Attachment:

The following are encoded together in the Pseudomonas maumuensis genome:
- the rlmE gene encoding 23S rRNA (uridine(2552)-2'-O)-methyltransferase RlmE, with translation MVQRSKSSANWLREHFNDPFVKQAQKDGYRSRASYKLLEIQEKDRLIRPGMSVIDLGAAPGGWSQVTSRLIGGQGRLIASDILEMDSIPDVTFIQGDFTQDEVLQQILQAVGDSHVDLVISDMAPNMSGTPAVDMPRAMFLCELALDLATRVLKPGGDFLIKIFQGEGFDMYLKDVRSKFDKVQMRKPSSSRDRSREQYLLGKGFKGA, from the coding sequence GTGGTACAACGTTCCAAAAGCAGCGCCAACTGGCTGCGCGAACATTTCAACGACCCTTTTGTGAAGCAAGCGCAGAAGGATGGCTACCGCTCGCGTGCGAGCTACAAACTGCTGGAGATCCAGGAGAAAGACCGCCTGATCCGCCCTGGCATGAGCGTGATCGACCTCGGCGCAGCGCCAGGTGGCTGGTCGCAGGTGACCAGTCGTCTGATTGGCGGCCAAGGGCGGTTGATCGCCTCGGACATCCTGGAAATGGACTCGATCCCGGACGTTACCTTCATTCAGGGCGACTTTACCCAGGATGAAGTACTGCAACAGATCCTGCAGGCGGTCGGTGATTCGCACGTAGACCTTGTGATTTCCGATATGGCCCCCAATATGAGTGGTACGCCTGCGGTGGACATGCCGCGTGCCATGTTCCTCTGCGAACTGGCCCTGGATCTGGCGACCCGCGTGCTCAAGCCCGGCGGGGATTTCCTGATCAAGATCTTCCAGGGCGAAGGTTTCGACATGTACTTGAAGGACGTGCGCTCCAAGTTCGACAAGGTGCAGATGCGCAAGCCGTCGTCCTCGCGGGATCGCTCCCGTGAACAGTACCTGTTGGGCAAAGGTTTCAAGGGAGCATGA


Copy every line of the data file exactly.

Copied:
The following are encoded together in the Pseudomonas maumuensis genome:
- the rlmE gene encoding 23S rRNA (uridine(2552)-2'-O)-methyltransferase RlmE, with translation MVQRSKSSANWLREHFNDPFVKQAQKDGYRSRASYKLLEIQEKDRLIRPGMSVIDLGAAPGGWSQVTSRLIGGQGRLIASDILEMDSIPDVTFIQGDFTQDEVLQQILQAVGDSHVDLVISDMAPNMSGTPAVDMPRAMFLCELALDLATRVLKPGGDFLIKIFQGEGFDMYLKDVRSKFDKVQMRKPSSSRDRSREQYLLGKGFKGA, from the coding sequence GTGGTACAACGTTCCAAAAGCAGCGCCAACTGGCTGCGCGAACATTTCAACGACCCTTTTGTGAAGCAAGCGCAGAAGGATGGCTACCGCTCGCGTGCGAGCTACAAACTGCTGGAGATCCAGGAGAAAGACCGCCTGATCCGCCCTGGCATGAGCGTGATCGACCTCGGCGCAGCGCCAGGTGGCTGGTCGCAGGTGACCAGTCGTCTGATTGGCGGCCAAGGGCGGTTGATCGCCTCGGACATCCTGGAAATGGACTCGATCCCGGACGTTACCTTCATTCAGGGCGACTTTACCCAGGATGAAGTACTGCAACAGATCCTGCAGGCGGTCGGTGATTCGCACGTAGACCTTGTGATTTCCGATATGGCCCCCAATATGAGTGGTACGCCTGCGGTGGACATGCCGCGTGCCATGTTCCTCTGCGAACTGGCCCTGGATCTGGCGACCCGCGTGCTCAAGCCCGGCGGGGATTTCCTGATCAAGATCTTCCAGGGCGAAGGTTTCGACATGTACTTGAAGGACGTGCGCTCCAAGTTCGACAAGGTGCAGATGCGCAAGCCGTCGTCCTCGCGGGATCGCTCCCGTGAACAGTACCTGTTGGGCAAAGGTTTCAAGGGAGCATGA